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Daytona 500 testing: 17 drivers putting Goodyear's stuff to the grindstone for next year's NASCAR season opener

  Dejected crew chief Tony Gibson (L) surveys the remains of Ryan Newman's Talladega car. NASCAR officials react to Sunday's controversial 500 by blaming ABC announcers for describing the race as boring. (Photo: Getty Images for NASCAR)

   By Mike Mulhern

   FORT WORTH, Texas
   While the recriminations and complaints continued around the NASCAR world about Sunday's Talladega 500, with its surprisingly boring single-file racing, and a couple of well-anticipated flipping crashes, and Jimmie Johnson sealing his fourth straight NASCAR Sprint Cup championship, Talladega winner Jamie McMurray and 16 other drivers finished up two days of Goodyear tire testing at Daytona Tuesday, in a major check for tire wear, which invariably is an issue early in SpeedWeeks.
   Without the usual two weeks of January Daytona 500 testing, this may be the only chance drivers and crews get to check out the Daytona track.
   The 2010 season opener is set for February 14th.
   Meanwhile angry reaction to Sunday's Talladega 500 continues to reverberate. These headlines will give you a sense:
   "NASCAR shoots itself in the foot at Talladega again"
   "Talladega still a house of horrors"
   "Rules won't fix what's wrong at Talladega"
   "No-bump zones at Talladega stir more controversy, protests"
   "Wake me when the race starts, or ends, whichever comes first"
   "NASCAR neutered Talladega"
   "NASCAR: Bad day at the office"
   "Talladega proves rules don't lead to safety"
   "Sorting through the NASCAR carnage at Talladega"
   "NASCAR fiddles with 'Dega, but bump-drafting ban isn't the answer"
   "Worst case scenario for NASCAR at Talladega"
   "The fix is in, except when it comes to the real problems"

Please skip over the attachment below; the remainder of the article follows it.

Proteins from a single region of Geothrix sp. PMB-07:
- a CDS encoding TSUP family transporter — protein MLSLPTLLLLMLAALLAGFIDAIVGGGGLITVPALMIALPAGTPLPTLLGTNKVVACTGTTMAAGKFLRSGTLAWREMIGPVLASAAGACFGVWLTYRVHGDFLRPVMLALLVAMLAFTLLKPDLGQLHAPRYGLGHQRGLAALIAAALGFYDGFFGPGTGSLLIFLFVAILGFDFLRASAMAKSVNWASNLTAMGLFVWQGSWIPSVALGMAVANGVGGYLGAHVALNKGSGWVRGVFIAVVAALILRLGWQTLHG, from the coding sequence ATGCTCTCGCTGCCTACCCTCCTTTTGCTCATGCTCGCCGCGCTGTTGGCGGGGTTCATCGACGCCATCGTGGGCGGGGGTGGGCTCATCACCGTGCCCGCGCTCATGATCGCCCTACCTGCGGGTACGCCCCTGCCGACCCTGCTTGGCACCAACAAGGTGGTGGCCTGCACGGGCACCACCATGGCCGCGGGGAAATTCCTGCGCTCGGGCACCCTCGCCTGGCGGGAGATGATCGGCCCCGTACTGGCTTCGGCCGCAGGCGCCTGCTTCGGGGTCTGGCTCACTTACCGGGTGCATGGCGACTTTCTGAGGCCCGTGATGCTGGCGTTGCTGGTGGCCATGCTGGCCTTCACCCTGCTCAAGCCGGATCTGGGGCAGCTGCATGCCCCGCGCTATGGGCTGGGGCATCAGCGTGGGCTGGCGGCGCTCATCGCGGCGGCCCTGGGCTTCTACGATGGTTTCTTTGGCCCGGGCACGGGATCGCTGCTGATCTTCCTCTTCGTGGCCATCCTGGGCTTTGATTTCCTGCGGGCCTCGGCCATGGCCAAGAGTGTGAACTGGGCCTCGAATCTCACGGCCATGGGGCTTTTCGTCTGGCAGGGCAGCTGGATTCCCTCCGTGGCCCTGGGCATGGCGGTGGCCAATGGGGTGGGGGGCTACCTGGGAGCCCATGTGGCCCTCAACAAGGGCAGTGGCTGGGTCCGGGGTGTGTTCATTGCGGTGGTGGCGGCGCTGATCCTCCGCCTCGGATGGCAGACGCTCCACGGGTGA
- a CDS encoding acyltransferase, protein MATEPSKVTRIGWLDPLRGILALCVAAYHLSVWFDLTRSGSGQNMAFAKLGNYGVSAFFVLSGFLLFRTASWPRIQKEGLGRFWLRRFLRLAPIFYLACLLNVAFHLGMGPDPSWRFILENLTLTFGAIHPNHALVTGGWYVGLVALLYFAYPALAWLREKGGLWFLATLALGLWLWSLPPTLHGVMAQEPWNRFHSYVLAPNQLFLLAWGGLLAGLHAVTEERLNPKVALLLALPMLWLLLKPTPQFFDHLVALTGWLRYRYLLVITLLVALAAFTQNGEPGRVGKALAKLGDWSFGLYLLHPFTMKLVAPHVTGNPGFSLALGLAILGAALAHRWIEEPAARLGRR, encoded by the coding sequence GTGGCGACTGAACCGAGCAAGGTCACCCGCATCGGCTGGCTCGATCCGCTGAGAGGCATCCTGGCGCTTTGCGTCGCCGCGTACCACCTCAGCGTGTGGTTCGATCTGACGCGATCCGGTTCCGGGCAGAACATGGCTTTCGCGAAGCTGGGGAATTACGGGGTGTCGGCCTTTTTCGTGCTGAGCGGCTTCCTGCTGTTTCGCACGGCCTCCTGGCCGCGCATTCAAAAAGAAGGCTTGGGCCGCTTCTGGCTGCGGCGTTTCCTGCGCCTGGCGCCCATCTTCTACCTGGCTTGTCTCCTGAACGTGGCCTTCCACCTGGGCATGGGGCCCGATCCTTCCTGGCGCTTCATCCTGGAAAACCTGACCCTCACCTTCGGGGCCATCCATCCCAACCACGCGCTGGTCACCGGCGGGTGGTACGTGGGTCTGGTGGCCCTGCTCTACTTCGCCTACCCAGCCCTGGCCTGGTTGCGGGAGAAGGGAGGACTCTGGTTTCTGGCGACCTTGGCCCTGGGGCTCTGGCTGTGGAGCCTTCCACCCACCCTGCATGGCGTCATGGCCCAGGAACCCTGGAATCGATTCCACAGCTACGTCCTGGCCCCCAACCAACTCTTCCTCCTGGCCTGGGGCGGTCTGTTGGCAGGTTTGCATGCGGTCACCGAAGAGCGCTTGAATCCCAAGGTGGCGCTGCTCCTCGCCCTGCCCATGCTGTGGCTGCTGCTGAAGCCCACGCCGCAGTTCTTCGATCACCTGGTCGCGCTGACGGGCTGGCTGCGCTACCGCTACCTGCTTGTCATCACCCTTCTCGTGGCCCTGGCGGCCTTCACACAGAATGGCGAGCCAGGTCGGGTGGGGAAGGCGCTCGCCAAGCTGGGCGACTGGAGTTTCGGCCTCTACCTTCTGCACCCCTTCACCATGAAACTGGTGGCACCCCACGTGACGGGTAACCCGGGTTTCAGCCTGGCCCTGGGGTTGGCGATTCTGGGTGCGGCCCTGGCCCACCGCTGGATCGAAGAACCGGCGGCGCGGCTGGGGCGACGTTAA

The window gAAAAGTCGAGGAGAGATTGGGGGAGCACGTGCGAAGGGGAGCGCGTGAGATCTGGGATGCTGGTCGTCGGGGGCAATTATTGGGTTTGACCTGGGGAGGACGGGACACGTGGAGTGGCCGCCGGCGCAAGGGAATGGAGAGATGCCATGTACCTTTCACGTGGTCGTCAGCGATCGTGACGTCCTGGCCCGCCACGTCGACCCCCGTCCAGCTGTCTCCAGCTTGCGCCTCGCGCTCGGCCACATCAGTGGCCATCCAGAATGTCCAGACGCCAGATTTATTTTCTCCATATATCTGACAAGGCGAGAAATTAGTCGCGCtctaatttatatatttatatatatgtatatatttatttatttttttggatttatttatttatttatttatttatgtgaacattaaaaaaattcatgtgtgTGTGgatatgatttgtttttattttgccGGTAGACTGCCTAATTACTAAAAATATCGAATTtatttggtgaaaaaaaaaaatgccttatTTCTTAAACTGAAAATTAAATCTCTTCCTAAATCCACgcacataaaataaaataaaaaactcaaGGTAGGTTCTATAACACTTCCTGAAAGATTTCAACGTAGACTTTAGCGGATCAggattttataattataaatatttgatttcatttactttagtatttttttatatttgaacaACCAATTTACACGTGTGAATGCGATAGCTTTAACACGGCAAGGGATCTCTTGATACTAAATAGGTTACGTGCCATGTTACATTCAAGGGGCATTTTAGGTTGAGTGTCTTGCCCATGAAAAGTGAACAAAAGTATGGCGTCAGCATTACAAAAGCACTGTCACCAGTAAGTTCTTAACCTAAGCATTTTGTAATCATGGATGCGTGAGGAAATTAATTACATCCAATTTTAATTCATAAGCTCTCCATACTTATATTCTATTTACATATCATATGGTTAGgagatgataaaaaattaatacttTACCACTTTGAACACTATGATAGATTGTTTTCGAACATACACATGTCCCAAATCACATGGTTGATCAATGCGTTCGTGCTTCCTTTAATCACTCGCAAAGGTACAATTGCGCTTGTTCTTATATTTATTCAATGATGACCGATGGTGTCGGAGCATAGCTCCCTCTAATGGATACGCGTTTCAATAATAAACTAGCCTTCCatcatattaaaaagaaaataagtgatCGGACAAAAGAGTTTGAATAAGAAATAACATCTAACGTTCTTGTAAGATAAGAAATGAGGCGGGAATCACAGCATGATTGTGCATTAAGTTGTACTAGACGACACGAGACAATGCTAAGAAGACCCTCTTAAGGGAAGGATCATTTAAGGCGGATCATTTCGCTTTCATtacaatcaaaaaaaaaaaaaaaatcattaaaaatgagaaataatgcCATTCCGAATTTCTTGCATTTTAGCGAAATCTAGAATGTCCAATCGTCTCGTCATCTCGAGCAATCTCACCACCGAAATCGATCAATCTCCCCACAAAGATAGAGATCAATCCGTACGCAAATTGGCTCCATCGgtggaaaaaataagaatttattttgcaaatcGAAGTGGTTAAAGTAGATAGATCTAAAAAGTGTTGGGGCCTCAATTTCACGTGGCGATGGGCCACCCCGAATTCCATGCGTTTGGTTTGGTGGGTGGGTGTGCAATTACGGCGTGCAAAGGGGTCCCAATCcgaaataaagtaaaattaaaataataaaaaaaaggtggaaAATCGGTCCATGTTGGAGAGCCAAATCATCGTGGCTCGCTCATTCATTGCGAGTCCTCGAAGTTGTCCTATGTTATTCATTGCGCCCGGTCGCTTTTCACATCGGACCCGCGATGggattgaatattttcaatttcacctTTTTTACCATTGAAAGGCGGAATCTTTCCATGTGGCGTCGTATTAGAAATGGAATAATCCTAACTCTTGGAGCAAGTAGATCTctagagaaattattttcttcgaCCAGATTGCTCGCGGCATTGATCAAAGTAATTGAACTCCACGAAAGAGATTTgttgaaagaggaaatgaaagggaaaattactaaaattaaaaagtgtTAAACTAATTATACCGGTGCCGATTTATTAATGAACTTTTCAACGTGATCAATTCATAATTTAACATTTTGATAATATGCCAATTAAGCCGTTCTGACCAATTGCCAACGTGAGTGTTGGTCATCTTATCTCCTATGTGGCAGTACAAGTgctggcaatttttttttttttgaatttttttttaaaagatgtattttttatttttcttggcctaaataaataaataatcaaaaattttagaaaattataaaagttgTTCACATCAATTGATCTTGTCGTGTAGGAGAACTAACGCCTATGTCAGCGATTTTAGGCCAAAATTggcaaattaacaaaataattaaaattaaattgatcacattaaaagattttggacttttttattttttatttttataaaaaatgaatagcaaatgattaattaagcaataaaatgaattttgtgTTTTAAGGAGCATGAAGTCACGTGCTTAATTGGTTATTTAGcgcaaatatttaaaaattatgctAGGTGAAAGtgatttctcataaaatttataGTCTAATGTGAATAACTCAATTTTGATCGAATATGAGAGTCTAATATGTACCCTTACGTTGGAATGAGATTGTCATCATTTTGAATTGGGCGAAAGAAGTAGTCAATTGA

"Ryan Newman was right, NASCAR was wrong"
   "NASCAR isn't what it used to be"
   "NASCAR's response to 'Dega criticism doesn't satisfy"
   "NASCAR needs to address all the Talladega issues after disappointing race"

    Whether the Monday-Tuesday testing at Daytona provided any answers to the situation remains to be seen. Among the men testing at Daytona: Matt Kenseth, Dale Earnhardt Jr., McMurray, Juan Pablo Montoya, Kurt Busch, Kyle Busch, David Ragan, Sam Hornish Jr., Brad Keselowski, David Reutimann, Marcos Ambrose, Regan Smith, A.J. Allmendinger, Scott Speed, Erik Darnell, Paul Menard and Sterling Marlin. Drafting sessions included 15 to 30-lap runs.
    Kurt Busch said the point was to try to simulate race drafting as closely as possible, though that's really difficult without all 43 cars on the track: "When you run two or three cars by themselves in a simulation draft, it doesn't do it justice -- until you really push everybody out there together, to get cars sliding...to have some cars pushing, to have some cars on the loose side.
   McMurray, a 2007 winner at Daytona, tested for Goodyear at Daytona in May: "In May they made the restrictor plates bigger to simulate the same lap times as in the draft, and that didn't show the same wear. That they brought so many cars this time...the cars are not driving really that good, they are sliding around a lot, and Goodyear is able to get a lot more accurate data by having so many cars."